Diane Abbott says Tories are 'failing to hold bankers to account' for severing ties with Islamic charities

The call comes after Co-op Bank closed the accounts of pro-Palestine charities based in the UK

Diane Abbott, the shadow Secretary of State for international development, has called for a code of practice to stop banks from severing ties with Islamic charities without explanation.

The call comes after Co-op Bank closed the accounts of pro-Palestine NGOs based in the UK.

“Once again this Tory government is failing to hold bankers and the financial services industry to account,” Abbott told the Independent.

She said the Treasury should produce guidelines giving non-government organisations the right to obtain detailed reasons for any bank account closures and the right to appeal. 

"The bank closures damage existing work, hurt the reputation of these organisations and is a blow to hard working staff trying to help people in the global South," Abbott said.

The Co-op Bank is going to close the account of the UK-based NGO Friends of Al-Aqsa along with more than 20 other pro-Palestine NGOs, including the Palestine Solidarity Campaign.

The PSC has threatened legal action against Co-op Bank. A spokesperson said the organisation welcomed Diane Abbott's calls for guidelines.

"PSC operates within the law and yet we have been denied banking services with no reason and no way of challenging. The effect has been to damage our reputation, labelling us risky and suggesting that we fail “due diligence” checks without us even knowing what these claims are based on," the spokesperson said.

Co-op Bank said that it carried out due diligence checks on all of its customers, especially those operating in high risk environments, to make sure the accounts do not inadvertently fund “illegal or other proscribed activities”.

“Unfortunately, after quite extensive research, the charities involved did not meet our requirements or, in our view, allow us to fulfil our obligations,” a spokesperson said.

Ismail Patel, founder and chairman of Friends of Al-Aqsa, said Co-op Bank had refused to discuss the reasons for the closure.

“As a small organisation, trying to approach this is very difficult. The only means we have is public pressure,” Patel said.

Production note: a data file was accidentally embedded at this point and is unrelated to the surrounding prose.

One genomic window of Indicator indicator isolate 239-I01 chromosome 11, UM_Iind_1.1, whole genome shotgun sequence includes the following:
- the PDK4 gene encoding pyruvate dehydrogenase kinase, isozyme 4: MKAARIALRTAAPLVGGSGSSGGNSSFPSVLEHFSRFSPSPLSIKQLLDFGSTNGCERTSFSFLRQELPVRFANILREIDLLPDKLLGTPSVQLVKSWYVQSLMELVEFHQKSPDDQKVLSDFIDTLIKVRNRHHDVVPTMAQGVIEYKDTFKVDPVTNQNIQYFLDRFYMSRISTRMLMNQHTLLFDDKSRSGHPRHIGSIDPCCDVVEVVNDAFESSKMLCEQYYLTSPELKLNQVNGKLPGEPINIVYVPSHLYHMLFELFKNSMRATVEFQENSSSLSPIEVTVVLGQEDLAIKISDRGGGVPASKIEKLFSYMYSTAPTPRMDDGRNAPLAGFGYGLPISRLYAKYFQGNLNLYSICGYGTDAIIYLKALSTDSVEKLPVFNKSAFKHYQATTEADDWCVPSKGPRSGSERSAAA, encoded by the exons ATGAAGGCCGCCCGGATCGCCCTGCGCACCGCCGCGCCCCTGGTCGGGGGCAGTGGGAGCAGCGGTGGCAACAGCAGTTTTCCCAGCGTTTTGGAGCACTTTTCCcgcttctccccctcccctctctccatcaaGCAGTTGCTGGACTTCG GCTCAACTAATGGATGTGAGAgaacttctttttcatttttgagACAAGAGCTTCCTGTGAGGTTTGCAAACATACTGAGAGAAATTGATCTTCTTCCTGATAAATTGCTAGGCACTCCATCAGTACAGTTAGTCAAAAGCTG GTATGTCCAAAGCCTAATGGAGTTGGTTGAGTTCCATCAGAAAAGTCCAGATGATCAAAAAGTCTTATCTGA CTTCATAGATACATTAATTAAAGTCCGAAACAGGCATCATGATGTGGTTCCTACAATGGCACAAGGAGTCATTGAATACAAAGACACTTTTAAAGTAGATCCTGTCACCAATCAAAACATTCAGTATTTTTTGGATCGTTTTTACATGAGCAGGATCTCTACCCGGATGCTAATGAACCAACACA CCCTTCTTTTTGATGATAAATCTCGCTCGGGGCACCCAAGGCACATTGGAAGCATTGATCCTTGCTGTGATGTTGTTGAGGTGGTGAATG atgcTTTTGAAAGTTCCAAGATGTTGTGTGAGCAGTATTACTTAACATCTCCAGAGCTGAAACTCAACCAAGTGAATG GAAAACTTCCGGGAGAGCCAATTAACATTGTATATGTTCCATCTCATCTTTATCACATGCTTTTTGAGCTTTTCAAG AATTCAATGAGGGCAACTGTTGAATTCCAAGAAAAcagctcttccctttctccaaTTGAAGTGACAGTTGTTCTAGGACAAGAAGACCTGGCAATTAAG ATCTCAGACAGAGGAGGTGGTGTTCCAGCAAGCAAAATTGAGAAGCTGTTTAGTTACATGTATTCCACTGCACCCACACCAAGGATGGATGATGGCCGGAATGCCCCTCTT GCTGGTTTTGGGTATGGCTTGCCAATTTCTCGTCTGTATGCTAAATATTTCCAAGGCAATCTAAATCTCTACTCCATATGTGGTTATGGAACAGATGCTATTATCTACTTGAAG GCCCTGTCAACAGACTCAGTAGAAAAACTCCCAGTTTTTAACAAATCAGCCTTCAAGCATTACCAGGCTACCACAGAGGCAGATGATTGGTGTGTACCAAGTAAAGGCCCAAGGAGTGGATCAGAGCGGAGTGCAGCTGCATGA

Imran Madden, director of a UK-based disaster relief charity Islamic Relief, told the Independent he was “gobsmacked” when HSBC closed its account.

He echoed Abbott’s calls for the Government to step in and address the issue.

“As an international NGO that works on transparent principles, we’re gobsmacked, we don’t understand the reasons for it happening, we haven’t been given an adequate explanation,” Madden told the Independent.

Islamic Relief concentrates on responding to disasters and emergencies and has over 100 offices in 40 countries. Madden said that it suffered delays in buying tents during the Nepal earthquake because of bank checks.

HSBC severed ties with Islamic Relief in 2014, saying it found it difficult to continue their relationship because of the nature of their work, Madden said.

The decision to close an account comes after the bank has considered a number of different factors, including where the client operates, a spokesperson for HSBC said.

“Although we can't always be specific about why we decide to close an account, a decision of this kind is never taken lightly and is never due to the customer's race or religion,” the spokesperson said.

An HM Treasury spokesperson told the Independent that there needs to be a balance between cracking down on terrorist financing while being committed to the flow of aid.

He said any decision made by the Government must promote a pro-business stance to other countries while providing banking access for all.

“The government takes the issue of de-risking very seriously, and that’s why the Chancellor has ensured this issue is high up on the global agenda, including at the G20. It’s a global problem and so we must work together to find a global solution,” the spokesperson said.

 

 

 

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